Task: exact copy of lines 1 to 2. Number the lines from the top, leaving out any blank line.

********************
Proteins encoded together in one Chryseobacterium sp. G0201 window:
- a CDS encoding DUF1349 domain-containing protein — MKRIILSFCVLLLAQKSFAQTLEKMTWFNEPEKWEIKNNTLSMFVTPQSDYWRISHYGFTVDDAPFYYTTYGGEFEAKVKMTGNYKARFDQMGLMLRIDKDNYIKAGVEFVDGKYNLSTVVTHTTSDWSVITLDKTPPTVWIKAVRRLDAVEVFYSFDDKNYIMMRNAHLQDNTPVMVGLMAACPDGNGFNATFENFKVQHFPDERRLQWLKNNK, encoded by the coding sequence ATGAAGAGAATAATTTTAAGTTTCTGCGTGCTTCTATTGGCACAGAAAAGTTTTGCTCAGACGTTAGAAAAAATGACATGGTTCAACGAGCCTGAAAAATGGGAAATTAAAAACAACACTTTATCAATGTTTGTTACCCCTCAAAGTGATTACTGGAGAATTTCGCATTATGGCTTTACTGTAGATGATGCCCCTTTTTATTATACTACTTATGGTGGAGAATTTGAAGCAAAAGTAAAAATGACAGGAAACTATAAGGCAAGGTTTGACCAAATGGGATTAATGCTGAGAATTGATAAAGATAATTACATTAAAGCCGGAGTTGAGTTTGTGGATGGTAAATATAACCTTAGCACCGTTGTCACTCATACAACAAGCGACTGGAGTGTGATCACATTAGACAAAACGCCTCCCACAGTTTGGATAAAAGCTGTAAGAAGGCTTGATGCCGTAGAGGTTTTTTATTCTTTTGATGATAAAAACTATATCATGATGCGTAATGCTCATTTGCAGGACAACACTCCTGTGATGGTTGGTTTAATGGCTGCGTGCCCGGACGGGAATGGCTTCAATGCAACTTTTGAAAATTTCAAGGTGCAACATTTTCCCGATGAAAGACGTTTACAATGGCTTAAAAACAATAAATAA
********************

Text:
Proteins encoded together in one Chryseobacterium sp. G0201 window:
- a CDS encoding DUF1349 domain-containing protein — MKRIILSFCVLLLAQKSFAQTLEKMTWFNEPEKWEIKNNTLSMFVTPQSDYWRISHYGFTVDDAPFYYTTYGGEFEAKVKMTGNYKARFDQMGLMLRIDKDNYIKAGVEFVDGKYNLSTVVTHTTSDWSVITLDKTPPTVWIKAVRRLDAVEVFYSFDDKNYIMMRNAHLQDNTPVMVGLMAACPDGNGFNATFENFKVQHFPDERRLQWLKNNK, encoded by the coding sequence ATGAAGAGAATAATTTTAAGTTTCTGCGTGCTTCTATTGGCACAGAAAAGTTTTGCTCAGACGTTAGAAAAAATGACATGGTTCAACGAGCCTGAAAAATGGGAAATTAAAAACAACACTTTATCAATGTTTGTTACCCCTCAAAGTGATTACTGGAGAATTTCGCATTATGGCTTTACTGTAGATGATGCCCCTTTTTATTATACTACTTATGGTGGAGAATTTGAAGCAAAAGTAAAAATGACAGGAAACTATAAGGCAAGGTTTGACCAAATGGGATTAATGCTGAGAATTGATAAAGATAATTACATTAAAGCCGGAGTTGAGTTTGTGGATGGTAAATATAACCTTAGCACCGTTGTCACTCATACAACAAGCGACTGGAGTGTGATCACATTAGACAAAACGCCTCCCACAGTTTGGATAAAAGCTGTAAGAAGGCTTGATGCCGTAGAGGTTTTTTATTCTTTTGATGATAAAAACTATATCATGATGCGTAATGCTCATTTGCAGGACAACACTCCTGTGATGGTTGGTTTAATGGCTGCGTGCCCGGACGGGAATGGCTTCAATGCAACTTTTGAAAATTTCAAGGTGCAACATTTTCCCGATGAAAGACGTTTACAATGGCTTAAAAACAATAAATAA